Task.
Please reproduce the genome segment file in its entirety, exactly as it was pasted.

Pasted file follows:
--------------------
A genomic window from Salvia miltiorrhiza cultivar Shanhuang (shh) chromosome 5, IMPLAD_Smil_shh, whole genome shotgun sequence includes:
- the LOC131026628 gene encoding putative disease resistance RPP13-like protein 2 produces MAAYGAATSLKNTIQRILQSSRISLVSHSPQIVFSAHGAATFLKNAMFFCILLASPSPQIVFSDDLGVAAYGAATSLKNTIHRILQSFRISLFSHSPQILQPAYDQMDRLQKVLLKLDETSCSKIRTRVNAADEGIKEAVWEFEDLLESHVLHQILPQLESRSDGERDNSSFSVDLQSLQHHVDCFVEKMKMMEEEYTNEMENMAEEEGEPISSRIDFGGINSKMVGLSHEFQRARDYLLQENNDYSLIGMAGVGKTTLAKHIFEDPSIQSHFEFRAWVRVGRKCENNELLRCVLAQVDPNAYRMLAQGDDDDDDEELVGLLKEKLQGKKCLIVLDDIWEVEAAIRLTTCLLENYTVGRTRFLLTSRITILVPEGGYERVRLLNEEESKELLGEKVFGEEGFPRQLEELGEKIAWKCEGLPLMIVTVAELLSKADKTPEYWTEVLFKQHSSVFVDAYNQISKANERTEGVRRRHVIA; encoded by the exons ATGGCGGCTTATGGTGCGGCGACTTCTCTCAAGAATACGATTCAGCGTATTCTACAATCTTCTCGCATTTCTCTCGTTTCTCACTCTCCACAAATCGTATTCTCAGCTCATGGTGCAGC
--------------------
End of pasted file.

A genomic window from Salvia miltiorrhiza cultivar Shanhuang (shh) chromosome 5, IMPLAD_Smil_shh, whole genome shotgun sequence includes:
- the LOC131026628 gene encoding putative disease resistance RPP13-like protein 2 produces MAAYGAATSLKNTIQRILQSSRISLVSHSPQIVFSAHGAATFLKNAMFFCILLASPSPQIVFSDDLGVAAYGAATSLKNTIHRILQSFRISLFSHSPQILQPAYDQMDRLQKVLLKLDETSCSKIRTRVNAADEGIKEAVWEFEDLLESHVLHQILPQLESRSDGERDNSSFSVDLQSLQHHVDCFVEKMKMMEEEYTNEMENMAEEEGEPISSRIDFGGINSKMVGLSHEFQRARDYLLQENNDYSLIGMAGVGKTTLAKHIFEDPSIQSHFEFRAWVRVGRKCENNELLRCVLAQVDPNAYRMLAQGDDDDDDEELVGLLKEKLQGKKCLIVLDDIWEVEAAIRLTTCLLENYTVGRTRFLLTSRITILVPEGGYERVRLLNEEESKELLGEKVFGEEGFPRQLEELGEKIAWKCEGLPLMIVTVAELLSKADKTPEYWTEVLFKQHSSVFVDAYNQISKANERTEGVRRRHVIA; encoded by the exons ATGGCGGCTTATGGTGCGGCGACTTCTCTCAAGAATACGATTCAGCGTATTCTACAATCTTCTCGCATTTCTCTCGTTTCTCACTCTCCACAAATCGTATTCTCAGCTCATGGTGCAGC